However, this isn’t always the most fluent of cars on a twisty road; there’s something slightly odd about the steering’s weighting and consistency that has you taking bites out of hard-charged corners rather than carving a clean line, and throttle response can be rather abrupt in the transition from braking to acceleration.

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There’s more than enough grunt to give the traction control a workout at times, too, especially in the wet, but we’re told there’s no likelihood of an all-wheel-drive R-S Sportbrake.

Inside, the R-S Sportbrake gets the same black leather and piano black or carbonfibre trim as the saloon, with contrast piping and stitching on the big, supportive seats and around the upper cabin. Some of the trim looks a bit cheap, but it’s a comfortable and roomy cabin, with a generous-sized load bay to match and a powered tailgate as standard.

Load capacity is 550 litres with the rear seats upright and 1675 litres with them folded flat – which they do if you remove the rear headrests. That’s just a few litres shy of the RS6 in both cases and usefully more than the CLS Shooting Brake in two-seat mode.

Should I buy one?

You’ll be in the minority, but that could be a good thing if you’re a fan of the fast estate concept.

The R-S Sportbrake may not be quite as fast, refined or composed at high speeds as the RS6 and the big AMG Mercs, but there’s a sense of naughtiness and fun about it that will put a smile on its driver’s face on a regular basis.

Combined with its handsome looks (more so than the boy-racerish, big-winged R-S saloon), comfortable cabin and estate practicality, the R-S Sportbrake is a highly appealing alternative to the German opposition.

Jaguar XFR-S Sportbrake

Price £82,495; 0-60mph 4.6sec; Top speed 186mph; Economy 22.2mpg; CO2 297g/km; Kerb weight 1967kg; Engine V8, 5000cc, supercharged, petrol; Power 542bhp at 6500rpm; Torque 502lb ft at 2500-5500rpm; Gearbox 8-spd automatic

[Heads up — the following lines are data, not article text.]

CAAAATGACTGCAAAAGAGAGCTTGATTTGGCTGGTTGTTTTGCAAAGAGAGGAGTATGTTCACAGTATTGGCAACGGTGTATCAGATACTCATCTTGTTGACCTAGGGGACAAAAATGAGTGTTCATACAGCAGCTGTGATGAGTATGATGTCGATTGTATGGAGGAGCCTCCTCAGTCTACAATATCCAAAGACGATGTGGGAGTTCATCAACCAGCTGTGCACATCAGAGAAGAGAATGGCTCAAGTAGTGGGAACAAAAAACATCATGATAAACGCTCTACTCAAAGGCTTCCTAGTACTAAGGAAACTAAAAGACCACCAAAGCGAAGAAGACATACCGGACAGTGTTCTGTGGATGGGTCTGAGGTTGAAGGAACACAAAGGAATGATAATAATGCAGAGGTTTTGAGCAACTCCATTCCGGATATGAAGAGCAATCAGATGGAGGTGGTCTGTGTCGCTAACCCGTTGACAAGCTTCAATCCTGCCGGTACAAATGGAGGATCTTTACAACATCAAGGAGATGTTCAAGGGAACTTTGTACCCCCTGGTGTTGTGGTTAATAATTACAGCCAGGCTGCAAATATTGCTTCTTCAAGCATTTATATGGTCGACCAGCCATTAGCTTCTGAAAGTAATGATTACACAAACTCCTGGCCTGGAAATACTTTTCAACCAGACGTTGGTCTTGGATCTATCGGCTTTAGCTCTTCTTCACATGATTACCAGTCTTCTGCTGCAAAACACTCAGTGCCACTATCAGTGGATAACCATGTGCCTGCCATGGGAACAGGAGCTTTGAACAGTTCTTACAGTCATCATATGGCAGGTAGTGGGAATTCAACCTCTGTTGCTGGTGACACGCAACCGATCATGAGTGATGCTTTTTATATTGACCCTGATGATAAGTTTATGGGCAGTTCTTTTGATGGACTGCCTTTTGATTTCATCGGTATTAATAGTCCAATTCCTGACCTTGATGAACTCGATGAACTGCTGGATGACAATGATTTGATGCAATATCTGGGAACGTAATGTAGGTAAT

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AHA1 2 June 2014

As Autocar remarked many years ago

...this is a car for people who want to make their labradors car sick.

I think it was in a review for an M5 estate or similar. Funny then, still true now?

Harry P 30 May 2014

Still looks pretty good to me

Having recently taken delivery of a new XF Sportbrake, I can only say that the vehicle does not feel aged, it is packed with useful technology and the interior feels very special. The ergonomics are almost perfect and whilst mine is only the 2.2d 163ps Premium it has still received lots of favourable comments regarding the looks of the vehicle. On the standard 17” Alloys the ride and handling are excellent. Combined with a max so far of 52mpg, the long distance comfort of this car is unbeatable
dipdaddy 29 May 2014

i've seen quite a few on the

i've seen quite a few on the roads. since the 4 cyl engines have been introduced i've been seeing almost 2 a day. the XF estate is by far the best looking estate on the road.